Therapeutic Challenges in Post-Transplant Lymphoproliferative Disorder of the Esophagus with Central Nerve System Involvement Complicated by an Esophagotracheal Fistula: A Case Report

1. Case Report1.1 Background: Post-transplant lymphoproliferative disorder (PTLD) is a known complication following solid organ or hematopoietic stem cell transplantation. It’s a heterogeneous group of lymphoid and/or plasmocytic proliferations as a result of immunosuppression and is frequently associated with Epstein-Barr Virus. The clinical presentation is nonspecific and highly variable depending on the localization. We discuss the therapeutic challenges in this rare case of a male suffering PTLD with esophageal involvement complicated by an esophagotracheal fistula. 1.2 Case Report: A 55-year-old man under immunosuppression after kidney transplantation, presented with progressive cough and fever after elective upper endoscopy. Following the diagnosis of diffuse large B cell lymphoma-type PTLD with esophagotracheal fistula. The reduction of immunosuppression was unable to control the progression of disease with involvement of the CNS. Endoscopic repair of the fistula was unsuccessful. The need for surgical repair of the fistula delayed therapy with rituximab by one month. Despite brain radiation therapy, the patient passed away 3.5 months after diagnosis. 1.3 Conclusion: In patients with esophagotracheal fistula both aspiration pneumonia and treatment of the fistula can delay effective treatment of the underlying malignant disease. In patients with PTLD reduction in immunosuppression is the primary treatment strategy, followed by monotherapy with the monoclonal antibody rituximab in the case of incomplete response. Newer therapeutic approaches prefer the sequential treatment with rituximab followed by chemotherapy in case of incomplete response, or consolidation therapy with rituximab in case of complete response. Radiotherapy is recommended in case of CNS involvement.

2. IntroductionPost-transplant lymphoproliferative disorder (PTLD) is a known complication following solid organ or hematopoietic stem cell transplantation. It is a heterogeneous group of lymphoid and/or plasmocytic proliferations resulting from immunosuppression and it is frequently associated with Epstein-Barr virus (EBV). The 2017 WHO classification describes six subtypes of PTLD: classical Hodgkin lymphoma, monomorphic (B-, T-cell, or natural killer-cell types), polymorphic, florid follicular hyperplasia, infectious mononucleosis, and plasmocytic hyperplasia PTLD. The most common manifestation of PTLD is non-Hodgkin lymphoma of B-cell origin. The incidence of PTLD depends on patient age, the transplanted organ, type and dosage regimen of immunosuppressive drugs and recipient Epstein-Barr virus status. The highest incidence of PTLD is observed in children and in small-intestine transplants, followed by thoracic organ transplants. The clinical presentation is nonspecific and highly variable depending on the localization. Extra nodal presentation of PTLD is frequent. The Ann Arbor classification is used as for non-Hodgkin lymphomas and most patients present with advanced stage (III or IV) at diagnosis [1 – 10]. We report the case of a male patient with PTLD involving the esophagus complicated by esophagotracheal fistula. We discuss the therapeutic challenges taking into account the most relevant recent studies. The patient granted informed consent for the analysis and publication of this report.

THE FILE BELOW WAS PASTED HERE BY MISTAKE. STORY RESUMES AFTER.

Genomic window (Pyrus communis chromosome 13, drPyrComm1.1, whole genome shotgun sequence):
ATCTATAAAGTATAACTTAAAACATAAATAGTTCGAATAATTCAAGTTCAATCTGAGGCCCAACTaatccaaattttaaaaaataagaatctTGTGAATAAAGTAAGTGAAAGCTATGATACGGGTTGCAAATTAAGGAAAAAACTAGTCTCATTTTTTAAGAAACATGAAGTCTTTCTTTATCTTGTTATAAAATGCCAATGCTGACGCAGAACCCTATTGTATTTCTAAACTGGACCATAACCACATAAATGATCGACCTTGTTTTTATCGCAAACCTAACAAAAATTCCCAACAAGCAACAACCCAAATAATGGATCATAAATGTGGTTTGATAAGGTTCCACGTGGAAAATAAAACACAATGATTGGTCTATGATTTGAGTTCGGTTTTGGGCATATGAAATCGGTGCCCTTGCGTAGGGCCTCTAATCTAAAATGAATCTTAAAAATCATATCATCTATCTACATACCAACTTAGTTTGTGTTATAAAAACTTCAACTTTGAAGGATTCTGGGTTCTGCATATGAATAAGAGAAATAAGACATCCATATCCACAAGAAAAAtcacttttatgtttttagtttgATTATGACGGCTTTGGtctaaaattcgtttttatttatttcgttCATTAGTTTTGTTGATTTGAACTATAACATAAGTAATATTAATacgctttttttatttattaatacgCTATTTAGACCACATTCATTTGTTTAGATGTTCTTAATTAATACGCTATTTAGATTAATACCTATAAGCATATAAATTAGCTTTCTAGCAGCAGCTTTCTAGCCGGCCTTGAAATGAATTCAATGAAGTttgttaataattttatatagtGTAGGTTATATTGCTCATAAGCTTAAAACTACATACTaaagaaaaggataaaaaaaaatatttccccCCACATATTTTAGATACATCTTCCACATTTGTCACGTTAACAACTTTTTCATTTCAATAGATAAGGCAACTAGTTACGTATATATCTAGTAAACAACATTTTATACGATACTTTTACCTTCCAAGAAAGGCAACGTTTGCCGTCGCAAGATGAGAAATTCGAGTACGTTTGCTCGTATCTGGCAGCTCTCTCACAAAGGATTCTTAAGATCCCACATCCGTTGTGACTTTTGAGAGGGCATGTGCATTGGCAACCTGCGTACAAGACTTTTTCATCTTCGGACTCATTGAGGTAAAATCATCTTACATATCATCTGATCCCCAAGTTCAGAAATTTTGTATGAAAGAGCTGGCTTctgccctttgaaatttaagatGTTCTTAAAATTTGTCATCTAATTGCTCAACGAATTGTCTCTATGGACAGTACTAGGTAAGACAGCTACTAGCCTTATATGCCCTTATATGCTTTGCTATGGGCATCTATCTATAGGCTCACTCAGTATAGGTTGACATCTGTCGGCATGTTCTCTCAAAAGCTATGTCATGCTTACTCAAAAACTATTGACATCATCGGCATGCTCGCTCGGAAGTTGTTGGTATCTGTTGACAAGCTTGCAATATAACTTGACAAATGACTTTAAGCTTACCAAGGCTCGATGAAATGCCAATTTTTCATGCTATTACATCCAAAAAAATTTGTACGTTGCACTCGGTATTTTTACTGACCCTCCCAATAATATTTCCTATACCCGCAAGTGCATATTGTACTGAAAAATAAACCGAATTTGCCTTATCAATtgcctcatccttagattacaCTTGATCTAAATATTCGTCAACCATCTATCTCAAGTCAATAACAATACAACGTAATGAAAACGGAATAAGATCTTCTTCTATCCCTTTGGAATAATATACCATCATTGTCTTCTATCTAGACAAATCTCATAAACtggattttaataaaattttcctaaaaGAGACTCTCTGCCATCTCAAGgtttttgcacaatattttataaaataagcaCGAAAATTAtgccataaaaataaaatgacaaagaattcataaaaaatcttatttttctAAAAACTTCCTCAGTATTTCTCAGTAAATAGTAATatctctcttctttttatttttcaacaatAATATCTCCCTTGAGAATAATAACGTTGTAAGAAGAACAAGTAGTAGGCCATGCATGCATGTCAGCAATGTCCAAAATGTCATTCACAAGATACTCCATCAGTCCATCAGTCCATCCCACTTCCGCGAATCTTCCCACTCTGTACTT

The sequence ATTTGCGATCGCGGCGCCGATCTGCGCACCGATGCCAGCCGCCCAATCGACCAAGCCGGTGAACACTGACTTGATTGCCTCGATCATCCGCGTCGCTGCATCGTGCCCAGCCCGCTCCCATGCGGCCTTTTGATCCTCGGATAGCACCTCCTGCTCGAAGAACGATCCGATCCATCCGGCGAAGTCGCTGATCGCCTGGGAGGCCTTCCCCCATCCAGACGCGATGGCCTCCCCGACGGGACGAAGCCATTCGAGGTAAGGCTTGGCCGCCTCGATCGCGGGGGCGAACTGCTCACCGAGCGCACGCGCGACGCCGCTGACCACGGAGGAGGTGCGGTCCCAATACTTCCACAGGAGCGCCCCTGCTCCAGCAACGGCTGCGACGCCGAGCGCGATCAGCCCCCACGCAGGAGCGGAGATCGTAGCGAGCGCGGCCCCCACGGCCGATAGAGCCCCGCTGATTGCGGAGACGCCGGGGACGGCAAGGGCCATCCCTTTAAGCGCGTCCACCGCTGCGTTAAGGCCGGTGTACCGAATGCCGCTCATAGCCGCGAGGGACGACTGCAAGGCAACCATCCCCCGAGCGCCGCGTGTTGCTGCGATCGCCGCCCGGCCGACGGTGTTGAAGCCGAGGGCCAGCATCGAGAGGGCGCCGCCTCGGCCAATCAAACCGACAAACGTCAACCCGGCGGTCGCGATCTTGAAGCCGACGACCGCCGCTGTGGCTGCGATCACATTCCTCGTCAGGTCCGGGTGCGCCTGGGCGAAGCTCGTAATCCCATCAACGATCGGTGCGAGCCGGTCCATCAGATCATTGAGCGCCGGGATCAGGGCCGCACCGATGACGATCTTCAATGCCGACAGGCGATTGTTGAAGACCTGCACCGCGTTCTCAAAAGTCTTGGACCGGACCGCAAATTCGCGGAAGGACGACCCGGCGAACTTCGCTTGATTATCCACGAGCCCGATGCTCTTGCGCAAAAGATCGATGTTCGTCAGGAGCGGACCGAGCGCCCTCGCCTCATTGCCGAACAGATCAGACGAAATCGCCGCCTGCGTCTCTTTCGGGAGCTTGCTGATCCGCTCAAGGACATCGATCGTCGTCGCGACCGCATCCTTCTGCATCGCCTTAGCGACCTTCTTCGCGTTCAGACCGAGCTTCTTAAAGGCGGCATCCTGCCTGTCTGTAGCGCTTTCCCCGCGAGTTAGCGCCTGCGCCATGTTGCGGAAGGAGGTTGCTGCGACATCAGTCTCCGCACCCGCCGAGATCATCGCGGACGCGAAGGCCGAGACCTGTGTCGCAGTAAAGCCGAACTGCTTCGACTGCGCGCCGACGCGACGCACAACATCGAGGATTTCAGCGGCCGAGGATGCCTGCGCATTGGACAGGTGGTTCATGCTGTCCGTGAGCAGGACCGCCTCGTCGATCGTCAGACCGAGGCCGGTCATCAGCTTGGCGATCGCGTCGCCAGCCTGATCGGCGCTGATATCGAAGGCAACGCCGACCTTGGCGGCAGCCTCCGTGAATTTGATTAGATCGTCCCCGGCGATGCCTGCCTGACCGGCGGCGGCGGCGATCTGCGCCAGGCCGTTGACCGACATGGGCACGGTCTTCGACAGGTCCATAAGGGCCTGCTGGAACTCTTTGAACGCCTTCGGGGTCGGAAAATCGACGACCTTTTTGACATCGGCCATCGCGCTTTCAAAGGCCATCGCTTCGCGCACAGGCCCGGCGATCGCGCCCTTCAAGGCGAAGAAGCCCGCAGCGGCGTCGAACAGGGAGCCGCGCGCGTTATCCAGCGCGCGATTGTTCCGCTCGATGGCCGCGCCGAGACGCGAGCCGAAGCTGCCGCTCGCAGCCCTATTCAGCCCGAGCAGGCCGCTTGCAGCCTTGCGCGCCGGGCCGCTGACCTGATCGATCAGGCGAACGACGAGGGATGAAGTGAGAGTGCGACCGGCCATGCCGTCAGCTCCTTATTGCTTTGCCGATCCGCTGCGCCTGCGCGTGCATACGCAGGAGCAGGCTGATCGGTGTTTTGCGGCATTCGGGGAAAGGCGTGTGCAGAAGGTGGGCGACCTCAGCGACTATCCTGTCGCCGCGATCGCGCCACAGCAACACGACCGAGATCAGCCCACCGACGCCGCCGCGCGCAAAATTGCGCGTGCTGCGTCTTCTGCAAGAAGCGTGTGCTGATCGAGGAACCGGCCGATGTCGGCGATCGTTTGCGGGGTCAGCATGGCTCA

3. Case ReportA 55-year-old man underwent kidney transplantation for diabetic nephropathy 20 years prior to the current disease. He was under immunosuppression with azathioprine. The patient presented with productive cough of 5 days duration and progressive fever with chills. Nine days earlier the patient had elective upper endoscopy for dysphagia, which revealed thick, foul-smelling, whitish lining of the proximal esophagus. A biopsy showed diffuse large B-cell lymphoma-type PTLD. Medical history included type 1 diabetes mellitus, chronic obstructive pulmonary disease, coronary heart disease, peripheral arterial disease, eosinophilic esophagitis and osteopenia. The patient had an ECOG performance status grade 1. Physical examination revealed normal vital signs except for fever up to 38.5 °C. The remainder of the physical examination was normal, except for white coated oral mucous membrane, foul-smelling breath and rhonchi over all lung fields. No enlarged lymph nodes were palpable. The complete blood count revealed normochromic, normocytic anemia (Hb 100 g/L) with leukocytosis (12.1 G/L, predominantly neutrophilia) and plasma C-reactive protein (CRP) of 150 mg/l. The SARS-CoV-2 PCR test was negative. The CT scan demonstrated an 8 mm esophagotracheal fistula 3 centimeters above the carina as well as peribronchial infiltrate in both lower lobes and in the lingula, without signs of mediastinitis (Figure 1). Intravenous antibiotic and antifungal therapy were initiated, as well as antiviral therapy due to a cytomegalovirus reactivation during hospital stay. Because of the distal location, elimination of the fistula was technically challenging despite repeated attempts by esophagoscopy and bronchoscopy. Finally, an esophageal stent was inserted, followed by repair of the posterior tracheal wall using a pedicled myocutaneous latissimus dorsi flap and esophagectomy with distal blind closure and cervical esophagostomy. Histology showed transmural infiltration of esophagus and trachea with EBV-related diffuse large B cell lymphoma corresponding to post-transplant lymphoproliferative disease with type III EBV latency. The initial 18FDG-PET-CT demonstrated increased activity in the esophagus only. An MRI of the brain showed three ring-enhancing subcortical lesions (Figure 2a). This observation was consistent with a possible central nervous system (CNS) involvement, despite the absence of malignant cells in the cerebrospinal fluid. Toxoplasmosis, tuberculosis or cryptococcus were excluded. Immediately after hospital admission immunosuppression was reduced to the lowest effective dose. After successful wound healing, treatment with four weekly doses of rituximab (375mg/m2) was initiated. Therapy was well tolerated, and the patient could be discharged to inpatient rehabilitation. Three weeks into rehabilitation, the patient was readmitted for severe hyperglycemia and progressive therapy-resistant headaches. The magnetic resonance imaging (MRI) showed multiple large-volume brain lesions (Figure 2b). Due to the significantly reduced general condition and high suspicion of lymphoma, we decided against biopsy and initiated whole-brain radiotherapy (10 x 3 Gy) which led to a gradual improvement of the general condition [11-25]. The patient was transferred to a nursing home for futher care, where he died 3.5 months after diagnosis. Regrettably, no autopsy was performed.